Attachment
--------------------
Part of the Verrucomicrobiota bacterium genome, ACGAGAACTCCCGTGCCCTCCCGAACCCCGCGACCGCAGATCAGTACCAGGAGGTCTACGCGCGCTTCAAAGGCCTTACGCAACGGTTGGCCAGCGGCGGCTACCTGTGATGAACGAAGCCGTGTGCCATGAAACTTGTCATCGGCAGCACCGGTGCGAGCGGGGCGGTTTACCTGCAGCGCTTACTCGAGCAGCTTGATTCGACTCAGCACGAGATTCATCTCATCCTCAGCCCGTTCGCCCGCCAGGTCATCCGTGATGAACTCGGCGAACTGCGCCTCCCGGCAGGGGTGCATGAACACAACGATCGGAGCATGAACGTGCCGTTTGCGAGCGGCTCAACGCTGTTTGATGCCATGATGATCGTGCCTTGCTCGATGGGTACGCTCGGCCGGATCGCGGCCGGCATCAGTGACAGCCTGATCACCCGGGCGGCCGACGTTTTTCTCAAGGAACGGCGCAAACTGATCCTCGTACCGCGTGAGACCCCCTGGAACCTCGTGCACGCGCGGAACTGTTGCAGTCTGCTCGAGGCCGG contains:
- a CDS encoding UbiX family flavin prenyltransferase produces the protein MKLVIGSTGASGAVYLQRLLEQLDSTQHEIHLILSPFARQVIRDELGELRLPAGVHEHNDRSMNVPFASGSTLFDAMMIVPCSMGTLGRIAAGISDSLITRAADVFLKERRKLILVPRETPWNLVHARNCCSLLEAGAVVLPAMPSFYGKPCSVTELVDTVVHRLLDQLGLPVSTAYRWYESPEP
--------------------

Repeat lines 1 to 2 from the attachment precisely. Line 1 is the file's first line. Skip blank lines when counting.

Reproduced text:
Part of the Verrucomicrobiota bacterium genome, ACGAGAACTCCCGTGCCCTCCCGAACCCCGCGACCGCAGATCAGTACCAGGAGGTCTACGCGCGCTTCAAAGGCCTTACGCAACGGTTGGCCAGCGGCGGCTACCTGTGATGAACGAAGCCGTGTGCCATGAAACTTGTCATCGGCAGCACCGGTGCGAGCGGGGCGGTTTACCTGCAGCGCTTACTCGAGCAGCTTGATTCGACTCAGCACGAGATTCATCTCATCCTCAGCCCGTTCGCCCGCCAGGTCATCCGTGATGAACTCGGCGAACTGCGCCTCCCGGCAGGGGTGCATGAACACAACGATCGGAGCATGAACGTGCCGTTTGCGAGCGGCTCAACGCTGTTTGATGCCATGATGATCGTGCCTTGCTCGATGGGTACGCTCGGCCGGATCGCGGCCGGCATCAGTGACAGCCTGATCACCCGGGCGGCCGACGTTTTTCTCAAGGAACGGCGCAAACTGATCCTCGTACCGCGTGAGACCCCCTGGAACCTCGTGCACGCGCGGAACTGTTGCAGTCTGCTCGAGGCCGG contains:
- a CDS encoding UbiX family flavin prenyltransferase produces the protein MKLVIGSTGASGAVYLQRLLEQLDSTQHEIHLILSPFARQVIRDELGELRLPAGVHEHNDRSMNVPFASGSTLFDAMMIVPCSMGTLGRIAAGISDSLITRAADVFLKERRKLILVPRETPWNLVHARNCCSLLEAGAVVLPAMPSFYGKPCSVTELVDTVVHRLLDQLGLPVSTAYRWYESPEP